"We welcome the progress achieved in the talks between the representatives of the Russian Federation and Ukraine announced this morning in Moscow. However, we remain realistic," said Czech Minister for Trade and Industry Martin Riman.
He added that "the only thing that counts for the EU is the resumption of gas supplies. For the time being, it is not clear when this resumption will take place".
As the holder of the rotating EU presidency, Riman represented European nations at a Moscow 'gas summit' at the weekend, which was not attended by a single EU head of state (EurActiv 16/01/9). In fact, the summit was boycotted by all EU countries except Slovakia. The European Commission was represented by its Energy Commissioner Andris Piebalgs, although Moscow had invited Commission President José Manuel Barroso to attend as well.
At the summit, the European Union spoke with one voice, said Riman, who added: "I believe that this message of unity also contributed to making both parties resume talks promptly."
Putin and Timoshenko emerged from a one-to-one meeting with the Russian host announcing that the transit of Russian gas through Ukraine may resume shortly.
Few details of the agreement have emerged, but the Russian press reported that the Ukrainian side had agreed to pay full market prices for the Russian gas it imports, with a 20% rebate for 2009 if Kiev sticks to last year's favourable gas transit fees. The two sides also apparently agreed to eliminate intermediary companies, such as RosUkrEnergo.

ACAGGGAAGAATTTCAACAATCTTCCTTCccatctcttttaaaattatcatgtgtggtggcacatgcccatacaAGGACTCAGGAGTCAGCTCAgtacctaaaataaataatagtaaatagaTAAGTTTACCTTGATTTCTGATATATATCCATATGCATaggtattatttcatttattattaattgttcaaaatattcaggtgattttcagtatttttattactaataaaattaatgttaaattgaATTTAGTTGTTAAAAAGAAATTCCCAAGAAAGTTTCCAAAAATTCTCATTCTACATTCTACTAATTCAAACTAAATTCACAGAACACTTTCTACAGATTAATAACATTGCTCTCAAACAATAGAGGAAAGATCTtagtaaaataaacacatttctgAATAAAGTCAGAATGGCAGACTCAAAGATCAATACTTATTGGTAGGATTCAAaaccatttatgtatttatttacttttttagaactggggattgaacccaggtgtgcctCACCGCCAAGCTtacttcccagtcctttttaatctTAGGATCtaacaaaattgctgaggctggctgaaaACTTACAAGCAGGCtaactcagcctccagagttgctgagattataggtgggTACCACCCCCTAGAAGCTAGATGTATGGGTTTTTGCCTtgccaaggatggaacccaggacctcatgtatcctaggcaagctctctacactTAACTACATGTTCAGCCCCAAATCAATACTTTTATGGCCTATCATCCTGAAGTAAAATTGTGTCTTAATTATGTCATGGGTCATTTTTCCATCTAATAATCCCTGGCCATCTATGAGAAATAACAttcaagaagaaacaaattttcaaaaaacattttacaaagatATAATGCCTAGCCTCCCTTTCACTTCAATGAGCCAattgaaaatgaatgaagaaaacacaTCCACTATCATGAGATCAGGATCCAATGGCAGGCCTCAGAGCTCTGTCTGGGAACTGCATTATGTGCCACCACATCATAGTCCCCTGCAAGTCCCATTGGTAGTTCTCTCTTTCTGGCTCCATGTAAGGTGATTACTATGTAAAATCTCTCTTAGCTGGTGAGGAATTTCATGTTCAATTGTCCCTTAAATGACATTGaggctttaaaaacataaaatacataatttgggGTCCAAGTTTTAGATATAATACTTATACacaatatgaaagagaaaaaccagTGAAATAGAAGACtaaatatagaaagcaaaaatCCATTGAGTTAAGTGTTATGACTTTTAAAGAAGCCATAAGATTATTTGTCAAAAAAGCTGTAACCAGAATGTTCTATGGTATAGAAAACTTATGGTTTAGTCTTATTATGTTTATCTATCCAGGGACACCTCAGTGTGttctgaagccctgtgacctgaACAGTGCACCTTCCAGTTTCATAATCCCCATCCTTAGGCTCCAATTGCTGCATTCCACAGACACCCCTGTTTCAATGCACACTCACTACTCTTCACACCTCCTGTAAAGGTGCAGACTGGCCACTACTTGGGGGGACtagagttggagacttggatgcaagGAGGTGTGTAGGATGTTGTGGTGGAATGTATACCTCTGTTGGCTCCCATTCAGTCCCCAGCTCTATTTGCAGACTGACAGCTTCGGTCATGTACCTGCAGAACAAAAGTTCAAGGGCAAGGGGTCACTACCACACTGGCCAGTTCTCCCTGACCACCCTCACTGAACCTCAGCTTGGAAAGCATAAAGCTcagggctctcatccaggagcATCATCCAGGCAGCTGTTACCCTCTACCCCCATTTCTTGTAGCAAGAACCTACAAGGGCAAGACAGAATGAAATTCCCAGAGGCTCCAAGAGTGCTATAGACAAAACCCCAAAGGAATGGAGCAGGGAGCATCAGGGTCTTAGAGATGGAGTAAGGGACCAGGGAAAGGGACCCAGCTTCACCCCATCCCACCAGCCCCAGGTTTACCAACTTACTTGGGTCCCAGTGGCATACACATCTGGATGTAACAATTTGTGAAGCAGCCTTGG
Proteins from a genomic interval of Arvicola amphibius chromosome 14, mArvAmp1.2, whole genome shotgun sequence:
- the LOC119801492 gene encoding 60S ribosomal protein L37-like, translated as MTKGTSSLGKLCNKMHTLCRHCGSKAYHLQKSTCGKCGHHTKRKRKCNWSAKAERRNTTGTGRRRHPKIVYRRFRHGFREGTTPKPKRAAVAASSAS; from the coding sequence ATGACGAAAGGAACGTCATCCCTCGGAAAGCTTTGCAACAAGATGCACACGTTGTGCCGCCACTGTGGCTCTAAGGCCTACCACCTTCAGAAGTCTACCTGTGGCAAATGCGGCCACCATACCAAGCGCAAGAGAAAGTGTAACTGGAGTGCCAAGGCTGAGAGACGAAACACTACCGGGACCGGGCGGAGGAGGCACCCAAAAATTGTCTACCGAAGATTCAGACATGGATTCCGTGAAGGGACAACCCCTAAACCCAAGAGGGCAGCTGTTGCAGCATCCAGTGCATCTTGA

If confirmed, these terms appear worse for Kiev than those agreed a year ago, which were later rejected by Ukrainian President Viktor Yushchenko. Last year, Kiev was offered a price of $250 for 1000 cubic metres of gas, a level which would go up to $360 under this weekend's agreement. Yushchenko may therefore again veto the deal.
Reuters: Russia won
A Reuters analysis says that on all accounts, Russia appears to have won the 19-day gas dispute with its neighbour. As a result of the crisis, Russia has shown that it does not mind angering the West in order to advance its own agenda.
If the deal holds, Gazprom will earn billions of dollars of extra revenue in coming years, more than making up for what it lost at the start of this year. Gazprom projects such as South Stream and Nord Steam now look more assured (see related Links Dossier).
Putin has won domestically, where he is praised as the strong leader the country needs. As for Ukraine, its reputation with the EU has taken a big hit, Reuters further writes.
Bulgaria signals 're-start' of nuclear units
Meanwhile, the gas crisis has encouraged some European countries to seek other sources of energy.
Bulgaria said it will start technical preparations to re-open one of its shut nuclear reactors at Kozloduy if the gas crisis continues. But it will only do so with the EU's consent, the country's Prime Minister Sergey Stanishev said on Friday. Earlier, Bulgarian President Georgi Parvanov had suggested re-starting one of the units, closed in December 2006 as a condition to the country's accession to the EU (EurActiv 07/01/09).
"The government decided to start technical preparations to re-open one of its shut nuclear plant reactors if the gas crisis continues over an unforseeable period of time," Stanishev told journalists. Preparations will take about 45 days, he added.
Slovakia had previously indicated it would restart a nuclear reactor which was recently shut down in accordance with its EU accession treaty (EurActiv 12/01/09), but has since reversed that decision.